The 21st Century is filled with technology. It is the increasing prominence of technology that exert influences on many businesses and various other aspects in our society today. In a World Economic Forum report, the skillset deemed essential in today’s 21st Century are curiosity, adaptability, communication and digital literacy to name a few. It is a set of skills that contains a mixture of eternal skills, skills that have been consistently presented throughout the decades, such as communication and collaboration, and one that has only been added to the current 21st century, technological savviness.
It is inevitable to say that technological savviness is what distinguishes past essential skills to today’s must-have 21st century skills in light of this digital world. With digital technology having only been introduced to the world for about a few decades ago, there is an unequal level of tech exposure across people of different generations.
In a multigenerational organization where people have to work together, using shared technology and digital tools to collaborate and deliver the works. Developing the 21st century in-demand skill like the digital skill for instance, is a mission to Learning and Development professionals. It is a mission to make sure all workforces are effectively equipped with this 21st century in-demand technological skill. Specifically, it is a mission to make sure everyone, regardless of their generations, effectively acquired this digital skill across every employee age group.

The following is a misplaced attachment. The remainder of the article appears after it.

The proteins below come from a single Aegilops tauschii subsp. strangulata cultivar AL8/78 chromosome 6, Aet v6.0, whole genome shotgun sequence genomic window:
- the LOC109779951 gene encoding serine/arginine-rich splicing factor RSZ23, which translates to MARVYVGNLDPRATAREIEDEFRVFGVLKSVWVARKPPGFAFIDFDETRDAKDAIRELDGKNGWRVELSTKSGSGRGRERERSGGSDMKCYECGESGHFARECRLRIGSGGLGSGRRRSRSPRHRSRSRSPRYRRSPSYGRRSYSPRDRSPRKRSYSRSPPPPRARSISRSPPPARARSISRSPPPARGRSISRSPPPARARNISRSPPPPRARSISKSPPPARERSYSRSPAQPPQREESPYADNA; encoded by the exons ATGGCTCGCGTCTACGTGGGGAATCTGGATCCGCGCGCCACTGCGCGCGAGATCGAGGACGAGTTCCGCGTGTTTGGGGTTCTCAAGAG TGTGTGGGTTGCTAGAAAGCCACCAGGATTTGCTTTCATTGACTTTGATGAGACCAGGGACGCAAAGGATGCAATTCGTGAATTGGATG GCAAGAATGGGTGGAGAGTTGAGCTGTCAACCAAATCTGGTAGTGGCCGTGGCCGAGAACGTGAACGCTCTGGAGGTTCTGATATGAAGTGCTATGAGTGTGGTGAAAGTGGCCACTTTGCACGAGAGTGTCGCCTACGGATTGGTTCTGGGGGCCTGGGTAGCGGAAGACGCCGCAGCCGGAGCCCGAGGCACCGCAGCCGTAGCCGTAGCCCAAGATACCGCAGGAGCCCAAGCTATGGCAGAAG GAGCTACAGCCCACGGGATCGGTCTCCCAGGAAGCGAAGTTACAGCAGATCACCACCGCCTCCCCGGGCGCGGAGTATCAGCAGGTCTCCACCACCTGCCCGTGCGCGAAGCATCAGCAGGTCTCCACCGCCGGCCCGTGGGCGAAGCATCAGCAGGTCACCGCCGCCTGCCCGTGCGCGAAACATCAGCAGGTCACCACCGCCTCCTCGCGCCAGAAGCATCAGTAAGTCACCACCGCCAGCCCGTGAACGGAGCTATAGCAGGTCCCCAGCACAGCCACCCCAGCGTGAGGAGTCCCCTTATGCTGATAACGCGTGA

Organizations with multigenerational workforce face the challenge of unequal familiarity levels of technological usages among their employees. Hence, when it comes to training and developing the digital skills, a one-size-fits-all approach during the developmental session would not deliver the most effective results.
A better approach to close the skill gap, which existed unequally across different generational workforces, is to understand the demographics of the learners. Tailoring the sessions and thoroughly designing the learning sessions to suit each generational group, to ensure effective digital skill acquisition across different employee age groups.
Specifically, a report by Chief of Staff Asia found that Millennials and Gen Z, for examples, increasingly prefer flexibility and work-life balance in the post pandemic world. Making online courses learning and online training, the training option that serves these workforce groups better for instance.
Closing the digital skill gaps among multi generational staff is the key to effective work collaboration in the 21st century digital working climate, with technology being the in-demand skill that plays a part in everyday work functions and businesses.
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Adapted from source Chief of Staff Asia Learning and Development Report October 2022 Edition.